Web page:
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Does this Help? Not sure if the sentences are device specific, and it's a bit dated. But this could be a good place to start. http://www8.garmin.com/support/pdf/NMEA_0183.pdf I Found The link above in a post on the Garmin Forum here.


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There is a Adafruit Ultimate GPS Breakout - 66 channel w/10 Hz, it has position accuracy of <3 meter, velocity accuracy of 0.1 meter per second and cost around 40$. For a working model with Raspberry Pi, here is a tutorial.


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I use GPX format to transfer data from and to Basecamp. The older version I use can also export csv, and import kml and csv. But since I use GPX for export to and from the GPS unit too, I prefer that format for all exchange. You can however not use the Garmin based .img files inside QGIS.


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I would log in to Samsungs page and see if it shows the last position thereunder find my phone. Can also have the option to wipe it or ring it.


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The code looks like the USNG or MGRS coordinate system, see https://en.wikipedia.org/wiki/United_States_National_Grid and https://en.wikipedia.org/wiki/Military_grid_reference_system for further details. 12RVU indicates that you are in UTM zone 12, somehwere in Western Mexico. You might need to read the manual on how to change the setting (I don't have the ...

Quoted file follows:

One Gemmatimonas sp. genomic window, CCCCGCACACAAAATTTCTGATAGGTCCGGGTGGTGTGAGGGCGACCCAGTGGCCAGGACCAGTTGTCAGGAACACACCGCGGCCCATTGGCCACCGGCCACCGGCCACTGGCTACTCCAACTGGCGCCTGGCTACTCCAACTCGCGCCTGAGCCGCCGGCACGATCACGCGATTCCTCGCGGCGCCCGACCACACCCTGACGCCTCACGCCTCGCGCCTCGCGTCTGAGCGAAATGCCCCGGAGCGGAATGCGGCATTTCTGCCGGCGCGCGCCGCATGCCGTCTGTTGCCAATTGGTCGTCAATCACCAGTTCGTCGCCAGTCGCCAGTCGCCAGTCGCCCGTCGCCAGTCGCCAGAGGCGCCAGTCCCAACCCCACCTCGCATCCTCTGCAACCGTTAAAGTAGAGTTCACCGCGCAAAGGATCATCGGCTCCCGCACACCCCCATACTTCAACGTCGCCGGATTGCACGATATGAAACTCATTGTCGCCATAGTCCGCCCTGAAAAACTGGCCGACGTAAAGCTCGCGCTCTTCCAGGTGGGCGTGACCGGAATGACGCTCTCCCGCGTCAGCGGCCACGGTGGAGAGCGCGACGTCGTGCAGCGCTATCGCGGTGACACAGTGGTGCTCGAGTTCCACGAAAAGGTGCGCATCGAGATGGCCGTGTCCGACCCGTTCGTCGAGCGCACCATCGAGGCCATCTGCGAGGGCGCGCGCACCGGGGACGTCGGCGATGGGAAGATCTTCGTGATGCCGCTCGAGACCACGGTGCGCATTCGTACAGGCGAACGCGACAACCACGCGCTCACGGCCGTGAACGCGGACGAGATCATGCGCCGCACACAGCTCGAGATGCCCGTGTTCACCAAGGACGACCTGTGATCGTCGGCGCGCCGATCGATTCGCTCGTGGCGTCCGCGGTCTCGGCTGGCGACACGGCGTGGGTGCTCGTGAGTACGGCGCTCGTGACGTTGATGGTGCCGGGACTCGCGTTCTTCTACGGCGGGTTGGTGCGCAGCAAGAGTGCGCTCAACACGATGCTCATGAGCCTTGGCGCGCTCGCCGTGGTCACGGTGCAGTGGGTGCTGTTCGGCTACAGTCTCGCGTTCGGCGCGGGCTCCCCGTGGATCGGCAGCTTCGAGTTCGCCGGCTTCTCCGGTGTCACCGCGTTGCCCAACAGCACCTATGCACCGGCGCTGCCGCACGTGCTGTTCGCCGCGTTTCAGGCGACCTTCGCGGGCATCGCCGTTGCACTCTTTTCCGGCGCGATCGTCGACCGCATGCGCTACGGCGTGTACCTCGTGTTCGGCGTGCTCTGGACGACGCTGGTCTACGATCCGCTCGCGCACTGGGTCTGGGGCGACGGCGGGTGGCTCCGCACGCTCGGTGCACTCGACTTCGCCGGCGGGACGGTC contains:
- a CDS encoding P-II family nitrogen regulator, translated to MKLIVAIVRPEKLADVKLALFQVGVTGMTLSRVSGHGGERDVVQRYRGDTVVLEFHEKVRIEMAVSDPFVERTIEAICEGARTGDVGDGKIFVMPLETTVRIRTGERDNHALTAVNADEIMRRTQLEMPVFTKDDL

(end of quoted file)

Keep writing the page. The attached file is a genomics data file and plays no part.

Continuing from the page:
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If you divide those "strange" latitudes and longitudes by 11930465, you get the North and East degree values you expect: But don't ask me why ;-)


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You don't actually need the full Pathfinder Office suite to get your data off the handheld and onto a PC, all you need is the Trimble Data Transfer Utility. It's a free download. The same utility is included in the full Pathfinder Office suite, but Trimble makes the data transfer utility freely available since (as you know) the people using GPS in the field, ...


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If you download Pathfinder you can install it without a key and use it just to transfer the data off the device. All the other tools are disabled but you can at least get the data you need. If that's not an option you can pull the files manually but you'll need Pathfinder eventually to recombine them into SSF files that you can export/use elsewhere. When ...


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There is a relatively detailed discussion on this topic here which is still largely valid. Afaik there are few if any library to perform map-matching out of the box. It depends also on which data you're using for the road network. In the case of OpenStreetMap (OSM), take a look at my profile for ref to an available API.


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There's no solution. Pathfinder can handle only native ROVER files.


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If I understand correctly you want to divide, or at least classify, the track into legs. You've got a couple of issues to face, and this probably can't be solved with a simple field calculation. If the GPS data has a single coordinate for a stop, then you'd create a variable called count, then start at the first point and iterate through each following ...



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